Recently by Frank Bures:

   

Picture, if you will, a tall man walking around Athens. He is staring at the buildings, unable to read the signs. He has only a vague idea of where he is. He has a wild mane of graying hair poking out from under his Gatsby cap, and he would never be mistaken for a Greek.

He’s my father-in-law.

This was some years ago. He told us the story later: A man approached him and introduced himself. He said he’d lived in the United States and wanted to practice his English. My father-in-law said he was in a hurry, but the man insisted on buying him a drink. So he shrugged and went along to a little bar around the corner.

They talked for a few minutes. Then a couple of women joined them,… More…

It was getting dark. Paulo had been walking with me for half an hour. He’d invited me to dinner at his house, up near Mount Meru, and now we were going back down the dusty road to my neighborhood in Arusha, Tanzania. I wondered when he would turn around. I kept telling him I knew the way. But he kept walking.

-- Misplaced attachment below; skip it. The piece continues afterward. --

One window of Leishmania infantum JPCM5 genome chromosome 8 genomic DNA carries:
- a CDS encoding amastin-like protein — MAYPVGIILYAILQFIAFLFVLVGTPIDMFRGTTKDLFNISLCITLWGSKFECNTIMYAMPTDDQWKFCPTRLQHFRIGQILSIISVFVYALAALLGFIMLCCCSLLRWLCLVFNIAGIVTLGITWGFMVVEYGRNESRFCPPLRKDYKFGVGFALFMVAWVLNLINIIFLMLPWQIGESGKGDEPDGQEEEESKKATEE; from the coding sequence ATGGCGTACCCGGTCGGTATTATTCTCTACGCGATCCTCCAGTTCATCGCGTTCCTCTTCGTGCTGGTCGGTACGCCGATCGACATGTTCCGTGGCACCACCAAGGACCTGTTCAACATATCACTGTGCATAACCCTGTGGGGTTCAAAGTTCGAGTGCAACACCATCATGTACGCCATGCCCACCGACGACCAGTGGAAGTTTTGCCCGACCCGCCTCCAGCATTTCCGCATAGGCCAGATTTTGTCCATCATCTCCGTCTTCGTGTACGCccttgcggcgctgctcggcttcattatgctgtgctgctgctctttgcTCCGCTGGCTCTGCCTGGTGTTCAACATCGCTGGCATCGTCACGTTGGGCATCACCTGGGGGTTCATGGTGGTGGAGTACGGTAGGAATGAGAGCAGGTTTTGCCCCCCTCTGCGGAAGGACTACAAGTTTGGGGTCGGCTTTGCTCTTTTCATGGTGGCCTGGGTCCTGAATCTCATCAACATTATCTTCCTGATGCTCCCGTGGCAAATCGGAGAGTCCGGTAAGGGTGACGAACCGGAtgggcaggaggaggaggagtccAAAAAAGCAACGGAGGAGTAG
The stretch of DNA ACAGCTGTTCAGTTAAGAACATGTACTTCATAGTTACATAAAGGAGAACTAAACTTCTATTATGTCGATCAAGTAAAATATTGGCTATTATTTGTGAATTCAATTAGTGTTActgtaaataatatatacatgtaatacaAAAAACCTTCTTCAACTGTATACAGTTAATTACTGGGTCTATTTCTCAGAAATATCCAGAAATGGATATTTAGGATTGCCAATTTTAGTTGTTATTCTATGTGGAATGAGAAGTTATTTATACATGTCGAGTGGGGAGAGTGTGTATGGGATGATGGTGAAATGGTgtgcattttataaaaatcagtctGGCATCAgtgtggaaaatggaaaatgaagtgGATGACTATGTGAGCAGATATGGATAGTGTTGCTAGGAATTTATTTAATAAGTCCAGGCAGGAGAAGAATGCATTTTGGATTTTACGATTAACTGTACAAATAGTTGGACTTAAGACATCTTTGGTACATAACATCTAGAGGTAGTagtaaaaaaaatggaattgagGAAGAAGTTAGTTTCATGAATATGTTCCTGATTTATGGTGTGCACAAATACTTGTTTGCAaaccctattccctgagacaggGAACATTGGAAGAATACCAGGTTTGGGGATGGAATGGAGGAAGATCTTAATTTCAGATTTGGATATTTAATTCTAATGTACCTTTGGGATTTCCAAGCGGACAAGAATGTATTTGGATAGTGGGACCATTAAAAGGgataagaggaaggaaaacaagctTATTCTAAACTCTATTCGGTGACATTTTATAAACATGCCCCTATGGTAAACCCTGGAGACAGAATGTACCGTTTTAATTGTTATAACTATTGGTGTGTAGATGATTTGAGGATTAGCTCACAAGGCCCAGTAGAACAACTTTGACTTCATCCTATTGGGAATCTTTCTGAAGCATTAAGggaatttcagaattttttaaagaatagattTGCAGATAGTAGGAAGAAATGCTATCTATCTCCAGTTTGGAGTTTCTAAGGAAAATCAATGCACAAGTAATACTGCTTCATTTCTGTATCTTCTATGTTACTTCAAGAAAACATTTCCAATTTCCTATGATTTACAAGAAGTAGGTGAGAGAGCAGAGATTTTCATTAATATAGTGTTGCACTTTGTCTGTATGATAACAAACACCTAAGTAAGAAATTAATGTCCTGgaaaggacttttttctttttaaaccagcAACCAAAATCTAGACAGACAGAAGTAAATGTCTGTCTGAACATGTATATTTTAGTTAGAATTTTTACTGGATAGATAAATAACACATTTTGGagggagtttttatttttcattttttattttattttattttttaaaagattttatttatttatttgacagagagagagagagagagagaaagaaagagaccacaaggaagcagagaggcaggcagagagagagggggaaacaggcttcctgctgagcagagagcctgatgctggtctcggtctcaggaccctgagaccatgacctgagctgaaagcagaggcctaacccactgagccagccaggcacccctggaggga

“It’s OK,” he said. “I can escort you.”

The last thing I needed was an escort. I enjoyed walking by myself. But I didn’t realize how much had been lost in translation between Paulo’s chosen English word, “escort,” and the Swahili word for what he meant, kusindikiza.

In my dictionary, kusindikiza signified “to see someone off’ or ‘to accompany someone part of the way home.” I had read these definitions, but I didn’t really understand them. Why… More…